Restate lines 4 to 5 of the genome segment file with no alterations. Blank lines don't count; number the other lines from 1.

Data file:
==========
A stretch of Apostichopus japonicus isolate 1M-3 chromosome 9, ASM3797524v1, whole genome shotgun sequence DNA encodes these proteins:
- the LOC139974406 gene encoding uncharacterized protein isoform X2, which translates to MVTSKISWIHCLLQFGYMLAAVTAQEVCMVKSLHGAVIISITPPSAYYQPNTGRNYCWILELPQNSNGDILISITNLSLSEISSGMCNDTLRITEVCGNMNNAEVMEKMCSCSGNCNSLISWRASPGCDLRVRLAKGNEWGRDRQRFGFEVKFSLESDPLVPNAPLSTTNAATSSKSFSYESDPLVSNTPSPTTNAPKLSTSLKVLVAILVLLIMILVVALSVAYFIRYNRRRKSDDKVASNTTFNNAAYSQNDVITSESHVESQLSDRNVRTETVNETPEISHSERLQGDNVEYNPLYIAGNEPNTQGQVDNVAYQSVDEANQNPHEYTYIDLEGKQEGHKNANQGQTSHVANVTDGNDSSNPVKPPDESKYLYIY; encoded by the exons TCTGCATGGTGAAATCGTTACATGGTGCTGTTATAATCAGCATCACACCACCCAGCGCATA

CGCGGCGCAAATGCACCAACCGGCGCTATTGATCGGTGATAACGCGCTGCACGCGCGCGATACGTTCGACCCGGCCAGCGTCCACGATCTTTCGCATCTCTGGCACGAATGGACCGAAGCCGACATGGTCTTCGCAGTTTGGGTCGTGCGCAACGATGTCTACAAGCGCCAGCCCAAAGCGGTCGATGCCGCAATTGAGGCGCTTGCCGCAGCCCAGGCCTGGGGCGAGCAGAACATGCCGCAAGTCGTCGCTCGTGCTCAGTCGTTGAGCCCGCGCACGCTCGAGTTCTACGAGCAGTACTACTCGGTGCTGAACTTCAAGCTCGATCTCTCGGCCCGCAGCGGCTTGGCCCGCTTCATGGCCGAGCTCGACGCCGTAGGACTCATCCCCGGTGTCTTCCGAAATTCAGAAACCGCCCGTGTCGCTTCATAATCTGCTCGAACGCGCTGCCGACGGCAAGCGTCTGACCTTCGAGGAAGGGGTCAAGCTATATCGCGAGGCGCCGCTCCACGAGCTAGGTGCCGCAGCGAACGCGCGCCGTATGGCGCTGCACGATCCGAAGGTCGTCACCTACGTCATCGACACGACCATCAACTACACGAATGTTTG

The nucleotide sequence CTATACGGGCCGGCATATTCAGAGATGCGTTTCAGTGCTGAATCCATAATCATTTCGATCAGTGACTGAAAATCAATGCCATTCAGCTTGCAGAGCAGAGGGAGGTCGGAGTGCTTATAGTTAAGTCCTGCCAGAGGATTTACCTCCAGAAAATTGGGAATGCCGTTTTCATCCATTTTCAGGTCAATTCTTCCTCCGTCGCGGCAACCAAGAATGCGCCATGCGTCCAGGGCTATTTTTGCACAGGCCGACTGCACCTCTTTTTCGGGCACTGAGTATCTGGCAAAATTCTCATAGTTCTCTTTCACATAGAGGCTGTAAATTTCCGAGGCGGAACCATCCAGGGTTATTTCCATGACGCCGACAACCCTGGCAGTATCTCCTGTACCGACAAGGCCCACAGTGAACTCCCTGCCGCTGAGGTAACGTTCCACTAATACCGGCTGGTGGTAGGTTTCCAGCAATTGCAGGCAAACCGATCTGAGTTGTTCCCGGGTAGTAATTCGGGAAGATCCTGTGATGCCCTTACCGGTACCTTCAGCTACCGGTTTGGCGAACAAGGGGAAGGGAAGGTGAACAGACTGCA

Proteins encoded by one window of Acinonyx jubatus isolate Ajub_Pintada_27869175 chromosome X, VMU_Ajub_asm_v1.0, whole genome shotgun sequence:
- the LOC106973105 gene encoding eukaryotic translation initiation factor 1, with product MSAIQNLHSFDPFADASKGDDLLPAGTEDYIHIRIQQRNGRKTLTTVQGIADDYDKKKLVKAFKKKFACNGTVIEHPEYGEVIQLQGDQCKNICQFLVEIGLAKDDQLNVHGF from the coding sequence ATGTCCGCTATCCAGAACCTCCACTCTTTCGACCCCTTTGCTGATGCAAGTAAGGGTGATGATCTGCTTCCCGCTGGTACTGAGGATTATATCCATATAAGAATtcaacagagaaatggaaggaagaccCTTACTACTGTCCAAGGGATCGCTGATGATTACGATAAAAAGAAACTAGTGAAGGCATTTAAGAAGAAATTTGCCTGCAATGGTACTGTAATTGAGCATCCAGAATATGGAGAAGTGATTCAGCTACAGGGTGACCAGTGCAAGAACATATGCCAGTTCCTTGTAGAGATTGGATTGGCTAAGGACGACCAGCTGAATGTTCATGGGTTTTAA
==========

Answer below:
The nucleotide sequence CTATACGGGCCGGCATATTCAGAGATGCGTTTCAGTGCTGAATCCATAATCATTTCGATCAGTGACTGAAAATCAATGCCATTCAGCTTGCAGAGCAGAGGGAGGTCGGAGTGCTTATAGTTAAGTCCTGCCAGAGGATTTACCTCCAGAAAATTGGGAATGCCGTTTTCATCCATTTTCAGGTCAATTCTTCCTCCGTCGCGGCAACCAAGAATGCGCCATGCGTCCAGGGCTATTTTTGCACAGGCCGACTGCACCTCTTTTTCGGGCACTGAGTATCTGGCAAAATTCTCATAGTTCTCTTTCACATAGAGGCTGTAAATTTCCGAGGCGGAACCATCCAGGGTTATTTCCATGACGCCGACAACCCTGGCAGTATCTCCTGTACCGACAAGGCCCACAGTGAACTCCCTGCCGCTGAGGTAACGTTCCACTAATACCGGCTGGTGGTAGGTTTCCAGCAATTGCAGGCAAACCGATCTGAGTTGTTCCCGGGTAGTAATTCGGGAAGATCCTGTGATGCCCTTACCGGTACCTTCAGCTACCGGTTTGGCGAACAAGGGGAAGGGAAGGTGAACAGACTGCA

Proteins encoded by one window of Acinonyx jubatus isolate Ajub_Pintada_27869175 chromosome X, VMU_Ajub_asm_v1.0, whole genome shotgun sequence: